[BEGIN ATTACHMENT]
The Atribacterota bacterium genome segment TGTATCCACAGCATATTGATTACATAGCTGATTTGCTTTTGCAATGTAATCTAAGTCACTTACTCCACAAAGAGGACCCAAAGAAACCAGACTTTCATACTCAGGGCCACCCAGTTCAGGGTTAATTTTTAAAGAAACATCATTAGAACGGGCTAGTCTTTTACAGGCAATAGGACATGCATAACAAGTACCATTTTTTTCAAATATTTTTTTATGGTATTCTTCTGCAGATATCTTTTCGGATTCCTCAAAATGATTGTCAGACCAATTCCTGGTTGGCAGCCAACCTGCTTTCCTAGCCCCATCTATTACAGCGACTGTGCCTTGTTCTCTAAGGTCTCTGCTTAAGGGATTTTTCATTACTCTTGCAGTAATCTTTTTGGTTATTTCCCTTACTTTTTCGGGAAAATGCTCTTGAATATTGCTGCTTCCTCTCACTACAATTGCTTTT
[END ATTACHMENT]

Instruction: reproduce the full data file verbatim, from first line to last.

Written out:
The Atribacterota bacterium genome segment TGTATCCACAGCATATTGATTACATAGCTGATTTGCTTTTGCAATGTAATCTAAGTCACTTACTCCACAAAGAGGACCCAAAGAAACCAGACTTTCATACTCAGGGCCACCCAGTTCAGGGTTAATTTTTAAAGAAACATCATTAGAACGGGCTAGTCTTTTACAGGCAATAGGACATGCATAACAAGTACCATTTTTTTCAAATATTTTTTTATGGTATTCTTCTGCAGATATCTTTTCGGATTCCTCAAAATGATTGTCAGACCAATTCCTGGTTGGCAGCCAACCTGCTTTCCTAGCCCCATCTATTACAGCGACTGTGCCTTGTTCTCTAAGGTCTCTGCTTAAGGGATTTTTCATTACTCTTGCAGTAATCTTTTTGGTTATTTCCCTTACTTTTTCGGGAAAATGCTCTTGAATATTGCTGCTTCCTCTCACTACAATTGCTTTT